The respective motivations, and their specific underlying conditions, are of course different in the UK and France, but both culminate in plans for universities to curb the expression of leftist points of view. In the UK this gives a potential pulpit to “maverick” speakers on the right, such as Steve Bannon, who (facetiously?) approved the delivery of pipe bombs to critics of Trump, and who lost his book deal for having a favourable view of underage sex. More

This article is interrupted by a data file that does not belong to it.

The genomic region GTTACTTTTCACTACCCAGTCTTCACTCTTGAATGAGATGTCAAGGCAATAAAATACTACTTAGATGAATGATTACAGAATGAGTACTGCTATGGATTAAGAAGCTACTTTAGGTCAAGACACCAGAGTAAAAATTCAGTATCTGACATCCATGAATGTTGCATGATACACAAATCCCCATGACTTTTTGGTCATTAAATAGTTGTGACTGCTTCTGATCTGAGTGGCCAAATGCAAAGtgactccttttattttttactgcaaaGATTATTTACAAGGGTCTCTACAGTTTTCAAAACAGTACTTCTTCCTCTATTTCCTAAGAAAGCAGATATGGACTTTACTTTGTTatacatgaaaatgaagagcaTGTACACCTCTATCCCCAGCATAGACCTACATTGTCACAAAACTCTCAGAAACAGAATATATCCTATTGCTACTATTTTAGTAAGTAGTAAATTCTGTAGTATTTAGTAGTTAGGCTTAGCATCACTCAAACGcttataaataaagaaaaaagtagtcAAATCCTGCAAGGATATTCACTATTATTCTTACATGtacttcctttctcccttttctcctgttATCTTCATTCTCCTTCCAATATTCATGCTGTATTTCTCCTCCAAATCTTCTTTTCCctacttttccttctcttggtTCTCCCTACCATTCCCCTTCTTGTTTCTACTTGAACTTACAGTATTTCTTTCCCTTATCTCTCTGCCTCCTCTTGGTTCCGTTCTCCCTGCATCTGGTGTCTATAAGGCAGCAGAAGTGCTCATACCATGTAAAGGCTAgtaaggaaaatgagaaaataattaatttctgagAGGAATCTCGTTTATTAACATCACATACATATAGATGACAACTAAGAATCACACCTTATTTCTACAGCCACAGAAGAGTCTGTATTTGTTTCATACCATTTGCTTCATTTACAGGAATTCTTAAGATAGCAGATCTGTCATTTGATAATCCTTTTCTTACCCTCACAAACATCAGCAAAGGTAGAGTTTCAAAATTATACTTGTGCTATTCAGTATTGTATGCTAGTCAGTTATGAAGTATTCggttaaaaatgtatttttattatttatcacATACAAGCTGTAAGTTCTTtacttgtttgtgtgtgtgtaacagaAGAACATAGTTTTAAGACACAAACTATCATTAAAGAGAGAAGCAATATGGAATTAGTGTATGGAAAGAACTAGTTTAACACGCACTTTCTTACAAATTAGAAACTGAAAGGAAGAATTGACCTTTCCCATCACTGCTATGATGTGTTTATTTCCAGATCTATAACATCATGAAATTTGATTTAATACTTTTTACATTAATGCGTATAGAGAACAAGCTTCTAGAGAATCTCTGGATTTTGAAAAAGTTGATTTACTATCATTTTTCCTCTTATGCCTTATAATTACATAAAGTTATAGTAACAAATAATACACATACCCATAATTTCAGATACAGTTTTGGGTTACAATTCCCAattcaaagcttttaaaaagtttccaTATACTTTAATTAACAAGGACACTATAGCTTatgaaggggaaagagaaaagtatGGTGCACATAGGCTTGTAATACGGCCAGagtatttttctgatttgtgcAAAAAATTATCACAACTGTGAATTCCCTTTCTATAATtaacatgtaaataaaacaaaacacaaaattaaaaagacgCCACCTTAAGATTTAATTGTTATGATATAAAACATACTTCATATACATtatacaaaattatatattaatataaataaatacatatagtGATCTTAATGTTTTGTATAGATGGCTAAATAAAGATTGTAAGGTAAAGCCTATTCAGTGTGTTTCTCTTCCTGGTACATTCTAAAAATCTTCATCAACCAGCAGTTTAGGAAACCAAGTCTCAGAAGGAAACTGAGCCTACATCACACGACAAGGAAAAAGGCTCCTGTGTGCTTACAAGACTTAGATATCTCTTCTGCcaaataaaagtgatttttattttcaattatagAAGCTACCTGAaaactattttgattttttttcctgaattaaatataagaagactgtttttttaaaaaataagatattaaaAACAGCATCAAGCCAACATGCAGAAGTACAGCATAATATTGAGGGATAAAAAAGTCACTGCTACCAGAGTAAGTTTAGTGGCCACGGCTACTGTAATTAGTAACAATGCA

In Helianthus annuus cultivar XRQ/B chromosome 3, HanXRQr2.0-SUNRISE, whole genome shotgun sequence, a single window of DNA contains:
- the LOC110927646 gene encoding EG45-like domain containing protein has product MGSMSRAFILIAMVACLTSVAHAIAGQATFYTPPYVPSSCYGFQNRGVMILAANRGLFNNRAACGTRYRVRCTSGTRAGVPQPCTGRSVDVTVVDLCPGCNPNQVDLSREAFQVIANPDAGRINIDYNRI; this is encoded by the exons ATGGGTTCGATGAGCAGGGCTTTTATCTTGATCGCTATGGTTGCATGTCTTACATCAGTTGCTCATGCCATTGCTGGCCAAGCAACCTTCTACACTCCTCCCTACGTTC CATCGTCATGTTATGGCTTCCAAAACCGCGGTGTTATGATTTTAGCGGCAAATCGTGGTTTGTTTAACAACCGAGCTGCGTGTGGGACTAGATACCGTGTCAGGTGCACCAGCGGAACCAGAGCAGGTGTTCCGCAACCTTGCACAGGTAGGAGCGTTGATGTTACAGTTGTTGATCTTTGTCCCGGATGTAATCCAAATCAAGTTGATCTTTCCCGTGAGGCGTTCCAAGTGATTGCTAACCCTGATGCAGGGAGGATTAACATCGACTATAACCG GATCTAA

Six months ago on Nov. 17, 2018, Yellow Vests burst literally “out of nowhere,” with autonomous local units springing up all over France like mushrooms, demonstrating on traffic circles (roundabouts) and toll-gates, marching every Saturday in cities, including Paris. But unlike all previous revolts, it was not Paris-centered. The humid November soil from which these mushrooms sprouted was the near-universal frustration of French people at the abject failure of the CGT and other unions to effectively oppose Macron’s steam-roller imposition last Spring of his historic Thatcherite “reforms”: an inflexible neo-liberal program of cutting benefits, workplace rights, and privatizing or cutting public services, while eliminating the so-called Wealth Tax designed to benefit the poor.